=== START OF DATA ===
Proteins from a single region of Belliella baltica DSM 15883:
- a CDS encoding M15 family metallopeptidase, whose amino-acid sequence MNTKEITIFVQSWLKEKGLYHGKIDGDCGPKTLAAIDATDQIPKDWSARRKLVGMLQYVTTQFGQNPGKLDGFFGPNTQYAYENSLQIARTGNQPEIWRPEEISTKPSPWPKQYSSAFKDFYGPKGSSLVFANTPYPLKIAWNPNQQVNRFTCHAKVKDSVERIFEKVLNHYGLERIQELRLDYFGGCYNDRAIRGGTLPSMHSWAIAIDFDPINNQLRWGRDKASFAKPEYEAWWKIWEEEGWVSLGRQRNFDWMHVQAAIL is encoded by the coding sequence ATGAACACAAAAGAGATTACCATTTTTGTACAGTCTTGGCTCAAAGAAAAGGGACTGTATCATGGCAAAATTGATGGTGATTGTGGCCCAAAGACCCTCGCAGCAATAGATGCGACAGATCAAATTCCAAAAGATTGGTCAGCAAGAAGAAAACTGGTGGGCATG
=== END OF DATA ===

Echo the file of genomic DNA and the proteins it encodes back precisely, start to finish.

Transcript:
Proteins from a single region of Belliella baltica DSM 15883:
- a CDS encoding M15 family metallopeptidase, whose amino-acid sequence MNTKEITIFVQSWLKEKGLYHGKIDGDCGPKTLAAIDATDQIPKDWSARRKLVGMLQYVTTQFGQNPGKLDGFFGPNTQYAYENSLQIARTGNQPEIWRPEEISTKPSPWPKQYSSAFKDFYGPKGSSLVFANTPYPLKIAWNPNQQVNRFTCHAKVKDSVERIFEKVLNHYGLERIQELRLDYFGGCYNDRAIRGGTLPSMHSWAIAIDFDPINNQLRWGRDKASFAKPEYEAWWKIWEEEGWVSLGRQRNFDWMHVQAAIL is encoded by the coding sequence ATGAACACAAAAGAGATTACCATTTTTGTACAGTCTTGGCTCAAAGAAAAGGGACTGTATCATGGCAAAATTGATGGTGATTGTGGCCCAAAGACCCTCGCAGCAATAGATGCGACAGATCAAATTCCAAAAGATTGGTCAGCAAGAAGAAAACTGGTGGGCATG